Algorithm Compute_Cached_Instructions performs a forward dataflow analysis. For a given block B other than the initial block [B.sub.0], in[B] obtains its value by intersecting out[P]'s for all predecessors P of B. We can then compute out[B] by uniting use[B], pf[B], and (in[B] - displace[B]). This union captures the notion that the instruction lines that reside in the cache upon exiting a block are equal to the lines resident upon entering the block plus those that are newly brought into the cache by the block (i.e., use[B] [union] pf[B]) minus those that are displaced. The set displace[B] is initialized using Conflicting_Instructions, which estimates the instruction lines that could possibly conflict with use[B] [union] pf[B]. Like many other iterative data-flow analyses, Compute_Cached_Instructions repeats computing in[] and out[] until out[] remains the same in two consecutive iterations.

In the example shown in Figure 11(b), we assume, that once line z is prefetched before entering the loop, it will stay in the cache for the whole execution of the loop. Then line z will definitely be in the I-cache when we enter basic block c regardless of whether we came from A, B, or F. Therefore, the prefetch of line z in c is unnecessary and can be eliminated, as shown in Figure 11(c).

4.3.3 Pass 3: Compressing Prefetches. The compiler checks whether multiple pf_d prefetches in the same basic block can be compressed into a single compact prefetch. For each basic block b, the compiler needs to compute the offsets between the starting address of b and the target addresses of all pf_d prefetches scheduled in b. It then attempts to fit these offsets into a minimum number of compact prefetch instructions. Our example assumes that the address offsets of both lines x and y are representable within 12 bits, and therefore the two pf_d prefetches in c are compressed into a single pf_c prefetch, as shown in Figure 11(d).

4.3.4 Pass 4: Hoisting Prefetches. Finally, the compiler hoists prefetches scheduled inside a loop up to the nearest basic block that dominates but is not part of the loop, if the prefetches do not need to be reexecuted at every iteration (which may not be the case if each iteration can access a large volume of instructions). If such a block is not found (most probably because these outside-loop dominators are too far away from the loop), a preheader block will be created for the loop to hold the hoisted prefetches. For example, in Figure 11(e), a preheader C' is created to immediately precede the header (i.e., C) of the loop containing C, D, E, and F to hold the hoisted pf_c prefetch. While this optimization does not reduce the code size, it can reduce the number of dynamic prefetches.

4.4 Determining the Software Prefetch Size

Since instruction accesses are fairly sequential, it is usually helpful to bring in more than one cache line by a software prefetch. Currently, our compiler decides a constant prefetch size for all software prefetches and passes it to the hardware prior to program execution. If hardware prefetch filtering is enabled, the software prefetch size is set to four; otherwise, it is set to two. Alternatively, the compiler can use variable prefetch sizes. However, this would require extra operands or more complex encoding in instruction-prefetch instructions in order to specify the prefetch size.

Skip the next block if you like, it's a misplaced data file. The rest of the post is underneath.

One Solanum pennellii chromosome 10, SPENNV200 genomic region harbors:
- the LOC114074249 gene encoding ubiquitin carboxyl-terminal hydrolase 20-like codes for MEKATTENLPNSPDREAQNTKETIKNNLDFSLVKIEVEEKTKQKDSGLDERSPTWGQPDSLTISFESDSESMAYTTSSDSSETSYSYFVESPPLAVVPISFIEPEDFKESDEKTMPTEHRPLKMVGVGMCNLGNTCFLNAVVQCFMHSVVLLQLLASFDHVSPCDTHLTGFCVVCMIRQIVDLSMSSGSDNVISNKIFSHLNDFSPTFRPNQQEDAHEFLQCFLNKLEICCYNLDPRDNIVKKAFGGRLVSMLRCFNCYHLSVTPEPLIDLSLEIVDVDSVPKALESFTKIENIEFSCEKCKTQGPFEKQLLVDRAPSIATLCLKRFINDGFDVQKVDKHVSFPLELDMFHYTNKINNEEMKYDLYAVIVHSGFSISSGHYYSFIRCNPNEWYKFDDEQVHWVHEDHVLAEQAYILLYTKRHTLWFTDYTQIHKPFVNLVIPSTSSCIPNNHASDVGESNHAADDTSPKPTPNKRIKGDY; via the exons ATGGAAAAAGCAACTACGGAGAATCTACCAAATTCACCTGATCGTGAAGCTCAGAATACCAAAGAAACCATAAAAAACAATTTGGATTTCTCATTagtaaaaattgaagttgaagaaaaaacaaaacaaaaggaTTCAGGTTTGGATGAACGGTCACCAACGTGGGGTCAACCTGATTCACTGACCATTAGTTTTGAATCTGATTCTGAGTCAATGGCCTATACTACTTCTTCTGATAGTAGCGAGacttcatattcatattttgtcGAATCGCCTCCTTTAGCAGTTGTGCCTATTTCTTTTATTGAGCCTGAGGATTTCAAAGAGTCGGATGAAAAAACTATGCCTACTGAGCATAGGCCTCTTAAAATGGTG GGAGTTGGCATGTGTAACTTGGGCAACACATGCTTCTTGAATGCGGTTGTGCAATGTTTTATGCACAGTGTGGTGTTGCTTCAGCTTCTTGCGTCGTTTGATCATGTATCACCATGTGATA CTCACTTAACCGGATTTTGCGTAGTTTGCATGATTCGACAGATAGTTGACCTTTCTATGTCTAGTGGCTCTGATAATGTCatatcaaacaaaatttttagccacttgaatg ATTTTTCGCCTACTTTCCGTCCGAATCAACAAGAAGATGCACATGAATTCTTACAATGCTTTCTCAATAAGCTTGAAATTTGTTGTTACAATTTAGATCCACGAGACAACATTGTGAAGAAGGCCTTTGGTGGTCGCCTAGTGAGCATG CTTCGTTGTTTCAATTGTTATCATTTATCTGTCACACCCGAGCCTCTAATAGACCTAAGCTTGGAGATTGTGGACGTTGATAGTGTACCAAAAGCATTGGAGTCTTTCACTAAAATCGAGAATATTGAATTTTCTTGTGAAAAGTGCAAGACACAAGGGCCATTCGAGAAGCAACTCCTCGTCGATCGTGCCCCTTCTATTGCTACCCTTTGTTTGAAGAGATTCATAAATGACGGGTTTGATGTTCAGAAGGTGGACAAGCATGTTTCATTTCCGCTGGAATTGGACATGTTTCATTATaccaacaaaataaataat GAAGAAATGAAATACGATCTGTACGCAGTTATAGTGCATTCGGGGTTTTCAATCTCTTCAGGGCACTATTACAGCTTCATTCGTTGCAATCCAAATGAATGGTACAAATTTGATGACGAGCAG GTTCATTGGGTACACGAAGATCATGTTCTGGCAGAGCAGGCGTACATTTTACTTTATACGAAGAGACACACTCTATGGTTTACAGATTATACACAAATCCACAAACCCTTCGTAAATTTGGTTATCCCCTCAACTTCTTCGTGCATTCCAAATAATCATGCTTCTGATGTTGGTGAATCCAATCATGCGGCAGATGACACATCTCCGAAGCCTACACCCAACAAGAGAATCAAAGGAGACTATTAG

We performed our experiments on seven nonnumeric applications which were chosen because their relatively large instruction footprints result in poor instruction cache performance. These applications are described Table II, and all of them were run to completion. Table III shows the number of software prefetches inserted into the executable, broken down into the interprocedural and intraprocedural cases. As we see in Table III, the software component of our scheme mainly targets interprocedural prefetching.
Table II. Application Characteristics. Note the "combined"
miss rate is the fraction of instruction fetches which suffer
misses in both the 32KB I-cache and the 1MB L2 cache.
All programs were run to completion.

Name       Description       Input Data Set

Gcc        The GNU C         The stmt.i in the
           compiler drawn    reference input set
           from SPEC92

Perl       The interpreter   A Perl script
           of the Perl       which converts ascii
           language drawn    to postscript
           from SPEC95

Porky      A SUIF compiler   The compress95.c
           pass for          program in SPEC95
           simplifying and   (default
           rearranging       optimizations)

Postgres   The PostgreSQL    A subset of queries
           database          in the Postgres
           management        Wisconsin benchmark
           system [Yu and
           Chen 1996]

Skweel     A SUIF compiler   A program that
           pass for loop     computes Simplex
           parallelization   (with all

Tcl        An interpreter    Tcltags.tcl which
           of the script     makes Emacs-style
           language Tcl      TAGS file for Tcl
           version 7.6       source

Vortex     The Vortex        A reduced SPEC95
           object-oriented   input set
           program in

                               Miss Rate
Name       Graduated      I-Cache   Combined